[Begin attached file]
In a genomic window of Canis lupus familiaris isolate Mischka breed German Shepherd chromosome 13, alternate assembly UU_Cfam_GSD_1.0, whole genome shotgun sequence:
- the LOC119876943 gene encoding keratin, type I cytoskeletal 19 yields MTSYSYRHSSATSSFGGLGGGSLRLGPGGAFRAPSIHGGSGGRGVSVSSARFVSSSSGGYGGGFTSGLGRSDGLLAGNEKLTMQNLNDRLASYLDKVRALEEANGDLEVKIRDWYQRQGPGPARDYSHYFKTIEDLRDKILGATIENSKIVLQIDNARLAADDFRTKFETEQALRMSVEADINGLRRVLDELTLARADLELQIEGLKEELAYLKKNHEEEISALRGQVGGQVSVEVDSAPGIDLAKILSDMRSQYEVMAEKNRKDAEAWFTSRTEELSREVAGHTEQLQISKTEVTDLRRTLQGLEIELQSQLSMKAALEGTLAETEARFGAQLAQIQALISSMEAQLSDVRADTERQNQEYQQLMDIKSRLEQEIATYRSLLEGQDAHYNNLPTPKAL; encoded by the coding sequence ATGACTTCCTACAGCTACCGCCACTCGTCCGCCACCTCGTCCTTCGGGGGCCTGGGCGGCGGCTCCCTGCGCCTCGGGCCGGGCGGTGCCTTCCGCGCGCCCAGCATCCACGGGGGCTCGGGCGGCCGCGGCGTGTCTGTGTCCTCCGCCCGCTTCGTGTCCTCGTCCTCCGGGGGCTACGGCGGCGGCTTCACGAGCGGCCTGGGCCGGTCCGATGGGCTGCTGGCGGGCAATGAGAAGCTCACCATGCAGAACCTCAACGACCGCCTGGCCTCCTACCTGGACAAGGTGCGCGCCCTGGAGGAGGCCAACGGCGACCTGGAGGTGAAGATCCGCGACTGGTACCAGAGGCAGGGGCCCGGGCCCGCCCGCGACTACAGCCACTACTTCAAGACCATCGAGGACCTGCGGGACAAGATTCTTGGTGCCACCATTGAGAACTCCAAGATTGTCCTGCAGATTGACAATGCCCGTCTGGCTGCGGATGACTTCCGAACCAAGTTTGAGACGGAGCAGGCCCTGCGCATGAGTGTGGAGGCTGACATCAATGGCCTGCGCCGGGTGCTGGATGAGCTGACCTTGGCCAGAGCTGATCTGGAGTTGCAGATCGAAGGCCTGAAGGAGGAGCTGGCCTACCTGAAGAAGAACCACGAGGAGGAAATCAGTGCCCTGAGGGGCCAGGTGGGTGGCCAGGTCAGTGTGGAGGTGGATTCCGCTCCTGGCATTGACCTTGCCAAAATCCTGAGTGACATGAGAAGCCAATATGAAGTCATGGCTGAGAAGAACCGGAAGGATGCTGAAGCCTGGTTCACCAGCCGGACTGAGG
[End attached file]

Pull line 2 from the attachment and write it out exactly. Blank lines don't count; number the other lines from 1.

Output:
- the LOC119876943 gene encoding keratin, type I cytoskeletal 19 yields MTSYSYRHSSATSSFGGLGGGSLRLGPGGAFRAPSIHGGSGGRGVSVSSARFVSSSSGGYGGGFTSGLGRSDGLLAGNEKLTMQNLNDRLASYLDKVRALEEANGDLEVKIRDWYQRQGPGPARDYSHYFKTIEDLRDKILGATIENSKIVLQIDNARLAADDFRTKFETEQALRMSVEADINGLRRVLDELTLARADLELQIEGLKEELAYLKKNHEEEISALRGQVGGQVSVEVDSAPGIDLAKILSDMRSQYEVMAEKNRKDAEAWFTSRTEELSREVAGHTEQLQISKTEVTDLRRTLQGLEIELQSQLSMKAALEGTLAETEARFGAQLAQIQALISSMEAQLSDVRADTERQNQEYQQLMDIKSRLEQEIATYRSLLEGQDAHYNNLPTPKAL; encoded by the coding sequence ATGACTTCCTACAGCTACCGCCACTCGTCCGCCACCTCGTCCTTCGGGGGCCTGGGCGGCGGCTCCCTGCGCCTCGGGCCGGGCGGTGCCTTCCGCGCGCCCAGCATCCACGGGGGCTCGGGCGGCCGCGGCGTGTCTGTGTCCTCCGCCCGCTTCGTGTCCTCGTCCTCCGGGGGCTACGGCGGCGGCTTCACGAGCGGCCTGGGCCGGTCCGATGGGCTGCTGGCGGGCAATGAGAAGCTCACCATGCAGAACCTCAACGACCGCCTGGCCTCCTACCTGGACAAGGTGCGCGCCCTGGAGGAGGCCAACGGCGACCTGGAGGTGAAGATCCGCGACTGGTACCAGAGGCAGGGGCCCGGGCCCGCCCGCGACTACAGCCACTACTTCAAGACCATCGAGGACCTGCGGGACAAGATTCTTGGTGCCACCATTGAGAACTCCAAGATTGTCCTGCAGATTGACAATGCCCGTCTGGCTGCGGATGACTTCCGAACCAAGTTTGAGACGGAGCAGGCCCTGCGCATGAGTGTGGAGGCTGACATCAATGGCCTGCGCCGGGTGCTGGATGAGCTGACCTTGGCCAGAGCTGATCTGGAGTTGCAGATCGAAGGCCTGAAGGAGGAGCTGGCCTACCTGAAGAAGAACCACGAGGAGGAAATCAGTGCCCTGAGGGGCCAGGTGGGTGGCCAGGTCAGTGTGGAGGTGGATTCCGCTCCTGGCATTGACCTTGCCAAAATCCTGAGTGACATGAGAAGCCAATATGAAGTCATGGCTGAGAAGAACCGGAAGGATGCTGAAGCCTGGTTCACCAGCCGGACTGAGG